Have you identified early tangible successes – ‘Quick Wins’ – as part of the overall strategic planning process to assure ‘buy-in’ from the team?
|A.||Do we need to?|
|B.||We are seriously considering this.|
|C.||We have set some ‘Quick Win’ sales targets for the team.|
|D.||We have agreed achievable ‘Quick Win’ sales and cost saving strategic targets with the team.|
|E.||Our team have embraced ‘Quick Win’ cash-flow optimization, sales margin improvement and cost saving strategic targets.|
|[Score: A=0, B=1, C=2, D=3 and E=4]|
Why is this question important?
Quick wins are small improvements that are easy to pursue and that, if you seize them, do not preclude you from pursuing detailed strategy solutions later. One of the major mistakes made in major change initiatives is that of overselling the long term goal at the expense of exploiting short term quick wins.
Your team will want to know where they are going but equally they want to understand where all this leads to.
In the process of delineating a detailed strategic action plan, it is critical for everyone involved to experience the benefits of short term wins so they can stay motivated for the future and the change that is yet to come.
John Kotter list several roles that short term wins play:
- Provide evidence that sacrifices are worth it: Wins greatly help justify the short term cost involved.
- Reward change agents: After a lot of hard work, positive feedback builds morale and motivation.
- Help fine-tune vision and strategies: Short term wins give the guiding coalition concrete data on the viability of their ideas.
- Undermine cynics and self-serving resisters: Clear improvements in performance make it difficult for people to block needed change.
- Keep bosses on board: Provides those higher in the hierarchy with evidence that the transformation is on track.
- Build momentum: Turns neutrals into supporters, reluctant supporters into active helpers.
Therefore it becomes critical in any change planning to build into the strategy several things that can be done within the first three / six months that may be small in scale but clear wins that everyone can share in.
Defining and implementing strategic planning and continuous improvement efforts take time – sometimes quite a long time! It is after all about ‘process’ and therefore staying the course.
However many simply are reluctant to go on the long march unless they see convincing evidence within a short time that the journey is worth the effort and will produce results. Thus a key challenge is to identify early tangible successes as part of the overall strategic planning process.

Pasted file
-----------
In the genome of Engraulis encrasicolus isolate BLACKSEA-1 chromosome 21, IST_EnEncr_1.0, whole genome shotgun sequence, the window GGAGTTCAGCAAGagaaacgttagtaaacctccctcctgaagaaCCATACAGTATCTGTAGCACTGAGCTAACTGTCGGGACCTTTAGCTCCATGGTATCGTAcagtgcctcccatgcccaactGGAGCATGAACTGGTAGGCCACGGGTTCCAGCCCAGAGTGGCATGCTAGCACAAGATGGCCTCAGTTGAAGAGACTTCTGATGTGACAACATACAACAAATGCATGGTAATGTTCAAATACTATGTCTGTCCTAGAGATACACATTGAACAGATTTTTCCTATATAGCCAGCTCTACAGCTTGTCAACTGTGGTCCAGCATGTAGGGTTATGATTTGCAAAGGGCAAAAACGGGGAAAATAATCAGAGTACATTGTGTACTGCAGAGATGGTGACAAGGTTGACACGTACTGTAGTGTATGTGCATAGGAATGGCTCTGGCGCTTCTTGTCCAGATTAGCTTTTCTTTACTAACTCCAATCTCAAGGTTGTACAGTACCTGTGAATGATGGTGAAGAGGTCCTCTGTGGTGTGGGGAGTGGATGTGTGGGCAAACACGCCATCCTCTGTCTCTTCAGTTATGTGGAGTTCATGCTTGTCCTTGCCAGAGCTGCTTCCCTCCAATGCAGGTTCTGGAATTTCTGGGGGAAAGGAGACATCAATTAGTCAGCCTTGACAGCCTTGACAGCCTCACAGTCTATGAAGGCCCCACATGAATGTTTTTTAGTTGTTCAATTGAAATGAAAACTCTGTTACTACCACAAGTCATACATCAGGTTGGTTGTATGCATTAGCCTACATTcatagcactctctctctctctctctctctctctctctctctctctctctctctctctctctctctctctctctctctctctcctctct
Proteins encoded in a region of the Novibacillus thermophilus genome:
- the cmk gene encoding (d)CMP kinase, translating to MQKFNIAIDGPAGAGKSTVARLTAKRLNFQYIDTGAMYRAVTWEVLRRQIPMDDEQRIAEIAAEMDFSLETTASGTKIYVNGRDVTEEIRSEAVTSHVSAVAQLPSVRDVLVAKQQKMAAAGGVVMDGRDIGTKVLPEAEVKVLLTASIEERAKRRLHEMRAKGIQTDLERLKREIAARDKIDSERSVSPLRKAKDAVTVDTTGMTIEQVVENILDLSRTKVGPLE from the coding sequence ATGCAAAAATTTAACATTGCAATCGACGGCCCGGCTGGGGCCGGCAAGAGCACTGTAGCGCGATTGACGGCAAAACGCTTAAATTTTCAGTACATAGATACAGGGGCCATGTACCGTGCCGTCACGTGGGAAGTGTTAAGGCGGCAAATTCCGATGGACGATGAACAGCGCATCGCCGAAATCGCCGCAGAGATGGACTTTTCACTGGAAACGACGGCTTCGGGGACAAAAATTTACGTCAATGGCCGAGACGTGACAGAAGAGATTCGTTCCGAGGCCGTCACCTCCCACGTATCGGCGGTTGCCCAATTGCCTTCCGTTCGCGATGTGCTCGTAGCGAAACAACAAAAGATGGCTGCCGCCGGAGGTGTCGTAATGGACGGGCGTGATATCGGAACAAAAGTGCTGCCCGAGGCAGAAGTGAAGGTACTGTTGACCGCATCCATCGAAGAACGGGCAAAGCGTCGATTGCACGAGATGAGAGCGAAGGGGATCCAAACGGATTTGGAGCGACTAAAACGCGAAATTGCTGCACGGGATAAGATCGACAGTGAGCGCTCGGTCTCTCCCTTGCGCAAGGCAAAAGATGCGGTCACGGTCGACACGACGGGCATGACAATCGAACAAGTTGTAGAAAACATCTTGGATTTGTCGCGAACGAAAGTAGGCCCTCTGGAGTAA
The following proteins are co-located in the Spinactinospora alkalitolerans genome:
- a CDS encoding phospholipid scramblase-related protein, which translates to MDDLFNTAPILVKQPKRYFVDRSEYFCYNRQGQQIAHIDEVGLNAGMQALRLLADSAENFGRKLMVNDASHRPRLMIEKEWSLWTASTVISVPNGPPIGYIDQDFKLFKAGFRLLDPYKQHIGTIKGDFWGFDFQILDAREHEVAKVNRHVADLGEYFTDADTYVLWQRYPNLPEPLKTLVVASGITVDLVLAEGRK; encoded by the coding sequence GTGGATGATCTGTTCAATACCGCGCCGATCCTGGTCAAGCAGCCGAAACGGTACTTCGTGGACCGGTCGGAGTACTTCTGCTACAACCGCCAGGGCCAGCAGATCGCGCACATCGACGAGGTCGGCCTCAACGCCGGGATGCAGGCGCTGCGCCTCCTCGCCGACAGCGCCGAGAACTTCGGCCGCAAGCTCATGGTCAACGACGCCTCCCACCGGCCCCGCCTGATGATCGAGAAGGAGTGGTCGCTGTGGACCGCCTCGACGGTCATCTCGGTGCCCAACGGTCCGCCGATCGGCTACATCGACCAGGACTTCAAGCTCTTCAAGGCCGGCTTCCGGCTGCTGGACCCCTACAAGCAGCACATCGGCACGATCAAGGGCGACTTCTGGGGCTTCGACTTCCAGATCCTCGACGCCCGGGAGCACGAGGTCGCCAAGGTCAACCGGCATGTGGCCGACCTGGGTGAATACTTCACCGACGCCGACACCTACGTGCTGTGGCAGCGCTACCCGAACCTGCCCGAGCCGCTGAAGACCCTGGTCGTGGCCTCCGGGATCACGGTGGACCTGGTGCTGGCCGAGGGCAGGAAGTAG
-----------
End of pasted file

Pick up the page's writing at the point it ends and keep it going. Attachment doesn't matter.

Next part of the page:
No more than medium-term or long-term ‘wins’ (where the trick is to create many milestones instead of just one final target or goal), short term ‘wins’ can only be created by deliberate planning and action.
Ideally short term wins must be:
- visible to everyone
- achieved within a short period of time
You should brainstorm possible ‘quick wins’ that would:
- increase sales
- increase profits
- improve cash-flow
- improve morale
Better if they require significant contributions from the team; this can help stir pride in employees when they see their ‘fingerprints’ on the outcome. They provide opportunities to celebrate and to build morale and motivation.
Traps on the Way to Quick Wins
Managers need to be aware of these traps:
- focusing too much on details
- reacting negatively to criticism
- intimidating others
- jumping to conclusions
- and micromanaging the people reporting to them.
Why are short term wins so critical to the overall success of change efforts?
They are very important because they help to:
- Create many milestones instead of just one final target or goal. Planning for, and achieving, quick wins provides important milestones people can look forward to while achieving the actual wins gives them a chance to pat themselves on the back sooner rather than only later
- Provide evidence that the sacrifice is worth it
- Justify the costs involved
- Give change agents credibility
- Provide opportunities to celebrate and to build morale and motivation, which are needed to keep change efforts moving forward down the long road ahead
- Fine-tune vision and strategies
- Give senior management and the guiding coalition concrete data on the viability of their ideas
- Undermine cynics and self-serving resisters; clear improvements in performance make it difficult for people to block the need to change
- Keep bosses on board – provides those higher in the hierarchy with evidence that the transformation is on track
- Build momentum – turn neutrals into visible supporters, get fence sitters off the fence, turn reluctant supporters into active and willing participants.
Best Practices For Leading Change
Harvard Business School’s Professor John Kotter introduced an organizational change model several years ago that is widely regarded as the best practice framework for leading change and major transformations. He has written many articles and two highly acclaimed books on the subject: ‘Leading Change’ and ‘The Heart Of Change’. As you undertake the planning and organizing of key activities, use this model as a guide to ensure all important areas are covered. Summary of Kotter’s Model: